How did it come to this – the Statue of Liberty planted on a Malibu beach? Apes overthrowing humanity and establishing a more peaceful (and possibly preferable) society? If these are questions keeping you up at night, go see the plodding and sometimes compelling “Rise of the Planet of the Apes.”
Dr. Will Rodman (James Franco) is developing gene therapy ALZ-112, a potential cure for Alzheimer’s. When test chimps at the lab are compromised, he adopts an orphan chimp, Caesar (Andy Serkis), and raises the primate at home with his ailing father (John Lithgow), an Alzheimer’s patient. Caesar becomes Rodman’s test chimp, gradually growing smarter than most humans his age. Rodman then tests it on his father who temporarily recovers from his illness.
After an altercation with a neighbor, Caesar is forced to live in a holding facility with other less enlightened primates. There, he organizes the abused chimps and, stealing a batch of ALZ-112, upgrades his hirsute brethren. Mayhem ensues as the apes liberate their friends at the zoo and head for the freedom of the forest across the Golden Gate Bridge.
Filmmaker Rupert Wyatt broke through with 2008’s critically-acclaimed, “The Escapist.” That smart and tightly-drawn thriller hardly seems to qualify him for a summer tentpole, but the British newcomer acquits himself well here. Although his work with his cast is merely adequate, he excels in his action sequences. “Rise of the Planet of the Apes” marks the first time performance-capture has been employed extensively on location and Wyatt, in his sophomore effort, seems neither overwhelmed by the technology nor the pressure of a studio tentpole. (Related story about the movie’s technology: New “Planet of the Apes” one-ups “Avatar”)
Franco easily tackles the father-son scenes with Lithgow but struggles as a believable genetic researcher and seems vaguely absent in his scenes with Caesar. In all fairness, playing opposite Andy Serkis as a chimp in a blue leotard dotted with motion sensors could be a bit distracting. But generally, Franco seems to be in the movie more for business reasons than creative fulfillment.
Freida Pinto stars as his girlfriend, Caroline, a thankless role that is drawn without a hint of deliberation. Pinto has a vivacious screen presence and breathtaking beauty, but her role could be eliminated and no one but her mom and her agent would notice. The same holds true of John Lithgow who, beyond serving as a test subject for ALZ-112, has little to do here. In fact, all of the actors seem to be in Caesar’s movie, the character with the least dialogue but the most presence.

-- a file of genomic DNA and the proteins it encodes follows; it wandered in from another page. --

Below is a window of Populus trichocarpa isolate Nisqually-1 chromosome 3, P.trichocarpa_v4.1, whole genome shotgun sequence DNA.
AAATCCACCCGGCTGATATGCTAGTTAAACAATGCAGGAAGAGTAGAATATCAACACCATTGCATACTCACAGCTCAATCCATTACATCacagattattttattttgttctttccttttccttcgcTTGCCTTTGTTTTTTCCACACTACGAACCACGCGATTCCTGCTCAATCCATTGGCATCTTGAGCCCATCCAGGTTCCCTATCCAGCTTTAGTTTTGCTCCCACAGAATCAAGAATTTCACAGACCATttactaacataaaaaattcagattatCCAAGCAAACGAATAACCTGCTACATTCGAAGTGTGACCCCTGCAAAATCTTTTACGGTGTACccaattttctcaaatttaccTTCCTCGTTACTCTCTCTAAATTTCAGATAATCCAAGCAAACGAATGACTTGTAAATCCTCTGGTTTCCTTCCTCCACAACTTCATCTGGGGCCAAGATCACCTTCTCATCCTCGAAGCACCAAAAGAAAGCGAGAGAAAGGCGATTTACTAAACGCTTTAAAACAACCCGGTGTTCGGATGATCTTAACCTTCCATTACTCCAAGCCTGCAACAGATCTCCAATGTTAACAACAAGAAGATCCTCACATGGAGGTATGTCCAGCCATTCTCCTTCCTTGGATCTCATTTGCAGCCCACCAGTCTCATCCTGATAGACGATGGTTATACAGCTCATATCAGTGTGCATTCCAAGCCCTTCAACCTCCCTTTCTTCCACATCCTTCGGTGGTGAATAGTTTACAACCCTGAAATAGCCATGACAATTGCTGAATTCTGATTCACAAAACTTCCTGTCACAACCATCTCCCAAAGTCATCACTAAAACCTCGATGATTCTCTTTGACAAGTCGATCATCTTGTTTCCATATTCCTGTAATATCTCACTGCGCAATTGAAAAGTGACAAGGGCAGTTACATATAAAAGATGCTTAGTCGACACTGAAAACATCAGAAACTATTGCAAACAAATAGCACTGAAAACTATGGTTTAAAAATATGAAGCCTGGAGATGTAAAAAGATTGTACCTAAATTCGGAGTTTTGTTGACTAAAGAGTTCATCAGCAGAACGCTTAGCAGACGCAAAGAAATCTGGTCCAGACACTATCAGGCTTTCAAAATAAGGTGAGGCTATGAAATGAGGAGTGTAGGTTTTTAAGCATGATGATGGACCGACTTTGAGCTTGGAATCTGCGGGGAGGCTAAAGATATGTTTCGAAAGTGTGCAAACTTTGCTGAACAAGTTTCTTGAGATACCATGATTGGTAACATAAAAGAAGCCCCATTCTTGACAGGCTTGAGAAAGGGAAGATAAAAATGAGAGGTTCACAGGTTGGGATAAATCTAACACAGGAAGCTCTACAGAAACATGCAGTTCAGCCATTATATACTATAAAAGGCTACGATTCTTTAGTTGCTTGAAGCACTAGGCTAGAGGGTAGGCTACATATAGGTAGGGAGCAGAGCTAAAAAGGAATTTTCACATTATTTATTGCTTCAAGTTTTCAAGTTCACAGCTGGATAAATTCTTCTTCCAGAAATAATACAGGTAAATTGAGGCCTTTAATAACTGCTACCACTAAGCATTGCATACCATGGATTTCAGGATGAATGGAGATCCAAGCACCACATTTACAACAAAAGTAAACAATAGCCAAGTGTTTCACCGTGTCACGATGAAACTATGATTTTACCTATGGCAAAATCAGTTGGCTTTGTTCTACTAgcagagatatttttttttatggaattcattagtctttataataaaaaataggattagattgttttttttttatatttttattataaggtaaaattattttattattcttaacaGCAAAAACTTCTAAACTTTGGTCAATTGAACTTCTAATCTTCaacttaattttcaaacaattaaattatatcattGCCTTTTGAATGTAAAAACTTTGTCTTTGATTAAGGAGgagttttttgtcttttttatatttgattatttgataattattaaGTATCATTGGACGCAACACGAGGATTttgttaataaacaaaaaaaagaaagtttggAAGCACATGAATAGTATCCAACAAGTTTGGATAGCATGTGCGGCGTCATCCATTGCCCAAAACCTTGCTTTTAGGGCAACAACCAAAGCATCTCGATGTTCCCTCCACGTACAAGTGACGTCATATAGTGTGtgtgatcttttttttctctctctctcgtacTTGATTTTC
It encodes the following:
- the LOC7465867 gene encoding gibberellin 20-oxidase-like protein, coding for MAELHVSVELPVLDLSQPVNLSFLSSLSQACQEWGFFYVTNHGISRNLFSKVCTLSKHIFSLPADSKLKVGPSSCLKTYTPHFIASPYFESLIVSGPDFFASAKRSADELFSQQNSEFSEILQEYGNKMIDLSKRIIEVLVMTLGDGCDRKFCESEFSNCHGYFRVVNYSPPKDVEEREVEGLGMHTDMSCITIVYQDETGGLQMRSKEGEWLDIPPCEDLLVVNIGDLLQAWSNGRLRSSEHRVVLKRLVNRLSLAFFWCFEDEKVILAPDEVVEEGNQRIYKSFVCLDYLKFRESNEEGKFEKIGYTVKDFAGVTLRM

The real star of “Rise of the Planet of the Apes” is Andy Serkis, a malleable performer who is building a career as the go-to mo-cap actor. His work in “The Lord of the Rings” and “King Kong” are indelible artistic and technical achievements that dovetail neatly with his latest incarnation, Caeser. Serkis gracefully treads the line between ape and man, conveying volumes with a simple glance or gesture.
Weta, the cutting-edge effects house behind “Avatar” and “The Lord of the Rings,” populates the new movie with CG apes that are detailed and specific but seldom fool the eye. The climactic confrontation on the Golden Gate Bridge is creatively conceived by Wyatt and executed with kinetic energy as the apes advance on the bridge’s higher and lower levels, circumventing a traffic jam and hiding in the fog before unleashing a blistering attack.
Husband-wife producing team Rick Jaffa and Amanda Silver collaborated on the screenplay as they have on past movies like “The Hand That Rocks the Cradle” and “The Relic.” Their work here is uneven with wafer-thin characterizations and an interminable build that inexplicably puts off the ape-shit payoff until the final 20 minutes. As gratifying as the climactic conflict on the bridge is, it feels more like a penultimate moment than a grand culmination.
Twentieth Century Fox hopes to launch a franchise with “Rise of the Planet of the Apes” but like the four movies that followed the original there is really no reason for it other than bottom line concerns at the studio. The new movie is little more than adequate, which lately is saying a lot for a summer tentpole.